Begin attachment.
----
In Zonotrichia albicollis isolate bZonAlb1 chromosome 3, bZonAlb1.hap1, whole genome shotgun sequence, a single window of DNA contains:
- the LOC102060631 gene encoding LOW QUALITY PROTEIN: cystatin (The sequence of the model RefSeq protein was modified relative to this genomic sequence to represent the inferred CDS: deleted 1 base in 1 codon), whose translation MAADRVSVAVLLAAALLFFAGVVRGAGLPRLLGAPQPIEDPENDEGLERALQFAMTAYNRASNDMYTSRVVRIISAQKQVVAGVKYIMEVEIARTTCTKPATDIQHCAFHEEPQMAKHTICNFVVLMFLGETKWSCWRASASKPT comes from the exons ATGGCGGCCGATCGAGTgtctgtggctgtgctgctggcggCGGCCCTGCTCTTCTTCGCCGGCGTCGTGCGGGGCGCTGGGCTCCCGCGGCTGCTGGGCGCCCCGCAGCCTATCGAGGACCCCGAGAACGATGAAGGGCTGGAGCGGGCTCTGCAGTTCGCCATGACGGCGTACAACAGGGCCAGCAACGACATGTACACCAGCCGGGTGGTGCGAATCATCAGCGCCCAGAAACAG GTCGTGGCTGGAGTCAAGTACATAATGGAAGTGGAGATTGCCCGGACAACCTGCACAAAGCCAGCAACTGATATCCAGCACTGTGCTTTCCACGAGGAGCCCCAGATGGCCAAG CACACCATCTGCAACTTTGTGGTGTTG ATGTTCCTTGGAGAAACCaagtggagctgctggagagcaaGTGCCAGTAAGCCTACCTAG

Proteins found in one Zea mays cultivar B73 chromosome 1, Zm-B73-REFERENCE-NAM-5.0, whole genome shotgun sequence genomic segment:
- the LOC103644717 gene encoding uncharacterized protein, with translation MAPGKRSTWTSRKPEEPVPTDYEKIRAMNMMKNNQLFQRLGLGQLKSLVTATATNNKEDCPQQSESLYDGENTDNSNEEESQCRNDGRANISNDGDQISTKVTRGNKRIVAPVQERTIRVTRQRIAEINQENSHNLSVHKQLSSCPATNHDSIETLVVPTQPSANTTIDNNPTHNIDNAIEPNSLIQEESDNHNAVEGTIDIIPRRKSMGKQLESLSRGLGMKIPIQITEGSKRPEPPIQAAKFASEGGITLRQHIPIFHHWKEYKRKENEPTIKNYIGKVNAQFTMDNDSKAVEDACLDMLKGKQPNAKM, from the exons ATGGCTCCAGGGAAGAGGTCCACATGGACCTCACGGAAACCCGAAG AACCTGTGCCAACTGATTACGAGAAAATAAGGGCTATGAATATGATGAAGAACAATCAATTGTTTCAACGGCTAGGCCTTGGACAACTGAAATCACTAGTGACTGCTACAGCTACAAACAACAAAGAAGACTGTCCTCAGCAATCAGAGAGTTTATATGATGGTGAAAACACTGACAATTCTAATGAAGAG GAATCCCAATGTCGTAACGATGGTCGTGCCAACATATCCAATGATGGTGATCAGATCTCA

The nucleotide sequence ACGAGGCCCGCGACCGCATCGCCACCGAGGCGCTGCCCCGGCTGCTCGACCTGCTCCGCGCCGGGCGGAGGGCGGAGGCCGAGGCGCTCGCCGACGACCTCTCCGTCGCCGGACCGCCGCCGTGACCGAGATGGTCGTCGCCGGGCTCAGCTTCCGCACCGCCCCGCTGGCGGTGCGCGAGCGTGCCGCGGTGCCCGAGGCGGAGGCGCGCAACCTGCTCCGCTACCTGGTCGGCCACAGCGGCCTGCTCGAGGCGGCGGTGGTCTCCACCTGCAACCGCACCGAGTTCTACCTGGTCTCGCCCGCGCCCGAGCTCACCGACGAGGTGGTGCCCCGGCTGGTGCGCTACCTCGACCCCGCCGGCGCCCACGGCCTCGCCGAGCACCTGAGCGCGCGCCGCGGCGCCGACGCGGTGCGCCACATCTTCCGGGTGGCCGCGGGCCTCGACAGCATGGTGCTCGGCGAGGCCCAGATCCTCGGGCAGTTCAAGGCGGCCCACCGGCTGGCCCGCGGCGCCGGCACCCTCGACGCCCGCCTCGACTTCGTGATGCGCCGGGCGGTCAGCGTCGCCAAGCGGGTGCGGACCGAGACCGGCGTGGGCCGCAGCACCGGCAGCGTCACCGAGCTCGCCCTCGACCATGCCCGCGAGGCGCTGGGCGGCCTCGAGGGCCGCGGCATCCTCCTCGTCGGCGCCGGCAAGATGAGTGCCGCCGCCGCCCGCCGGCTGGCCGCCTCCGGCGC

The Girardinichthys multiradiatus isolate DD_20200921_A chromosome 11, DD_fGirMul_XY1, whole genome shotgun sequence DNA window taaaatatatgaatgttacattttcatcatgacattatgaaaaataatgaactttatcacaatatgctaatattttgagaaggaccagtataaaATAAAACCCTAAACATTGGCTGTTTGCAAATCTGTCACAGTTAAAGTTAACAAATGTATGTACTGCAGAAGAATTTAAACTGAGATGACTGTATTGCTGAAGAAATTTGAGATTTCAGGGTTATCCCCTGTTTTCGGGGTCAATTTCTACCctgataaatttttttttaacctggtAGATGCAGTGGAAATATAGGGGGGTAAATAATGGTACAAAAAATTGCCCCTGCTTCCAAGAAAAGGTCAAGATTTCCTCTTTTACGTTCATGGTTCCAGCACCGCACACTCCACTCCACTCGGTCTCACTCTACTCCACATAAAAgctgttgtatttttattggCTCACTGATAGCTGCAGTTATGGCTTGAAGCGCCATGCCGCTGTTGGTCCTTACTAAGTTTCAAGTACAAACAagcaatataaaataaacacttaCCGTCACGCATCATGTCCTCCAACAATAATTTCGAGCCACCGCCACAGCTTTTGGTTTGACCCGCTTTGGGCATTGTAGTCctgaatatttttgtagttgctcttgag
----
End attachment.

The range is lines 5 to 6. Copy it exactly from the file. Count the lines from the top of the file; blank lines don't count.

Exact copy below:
The nucleotide sequence ACGAGGCCCGCGACCGCATCGCCACCGAGGCGCTGCCCCGGCTGCTCGACCTGCTCCGCGCCGGGCGGAGGGCGGAGGCCGAGGCGCTCGCCGACGACCTCTCCGTCGCCGGACCGCCGCCGTGACCGAGATGGTCGTCGCCGGGCTCAGCTTCCGCACCGCCCCGCTGGCGGTGCGCGAGCGTGCCGCGGTGCCCGAGGCGGAGGCGCGCAACCTGCTCCGCTACCTGGTCGGCCACAGCGGCCTGCTCGAGGCGGCGGTGGTCTCCACCTGCAACCGCACCGAGTTCTACCTGGTCTCGCCCGCGCCCGAGCTCACCGACGAGGTGGTGCCCCGGCTGGTGCGCTACCTCGACCCCGCCGGCGCCCACGGCCTCGCCGAGCACCTGAGCGCGCGCCGCGGCGCCGACGCGGTGCGCCACATCTTCCGGGTGGCCGCGGGCCTCGACAGCATGGTGCTCGGCGAGGCCCAGATCCTCGGGCAGTTCAAGGCGGCCCACCGGCTGGCCCGCGGCGCCGGCACCCTCGACGCCCGCCTCGACTTCGTGATGCGCCGGGCGGTCAGCGTCGCCAAGCGGGTGCGGACCGAGACCGGCGTGGGCCGCAGCACCGGCAGCGTCACCGAGCTCGCCCTCGACCATGCCCGCGAGGCGCTGGGCGGCCTCGAGGGCCGCGGCATCCTCCTCGTCGGCGCCGGCAAGATGAGTGCCGCCGCCGCCCGCCGGCTGGCCGCCTCCGGCGC

The Girardinichthys multiradiatus isolate DD_20200921_A chromosome 11, DD_fGirMul_XY1, whole genome shotgun sequence DNA window taaaatatatgaatgttacattttcatcatgacattatgaaaaataatgaactttatcacaatatgctaatattttgagaaggaccagtataaaATAAAACCCTAAACATTGGCTGTTTGCAAATCTGTCACAGTTAAAGTTAACAAATGTATGTACTGCAGAAGAATTTAAACTGAGATGACTGTATTGCTGAAGAAATTTGAGATTTCAGGGTTATCCCCTGTTTTCGGGGTCAATTTCTACCctgataaatttttttttaacctggtAGATGCAGTGGAAATATAGGGGGGTAAATAATGGTACAAAAAATTGCCCCTGCTTCCAAGAAAAGGTCAAGATTTCCTCTTTTACGTTCATGGTTCCAGCACCGCACACTCCACTCCACTCGGTCTCACTCTACTCCACATAAAAgctgttgtatttttattggCTCACTGATAGCTGCAGTTATGGCTTGAAGCGCCATGCCGCTGTTGGTCCTTACTAAGTTTCAAGTACAAACAagcaatataaaataaacacttaCCGTCACGCATCATGTCCTCCAACAATAATTTCGAGCCACCGCCACAGCTTTTGGTTTGACCCGCTTTGGGCATTGTAGTCctgaatatttttgtagttgctcttgag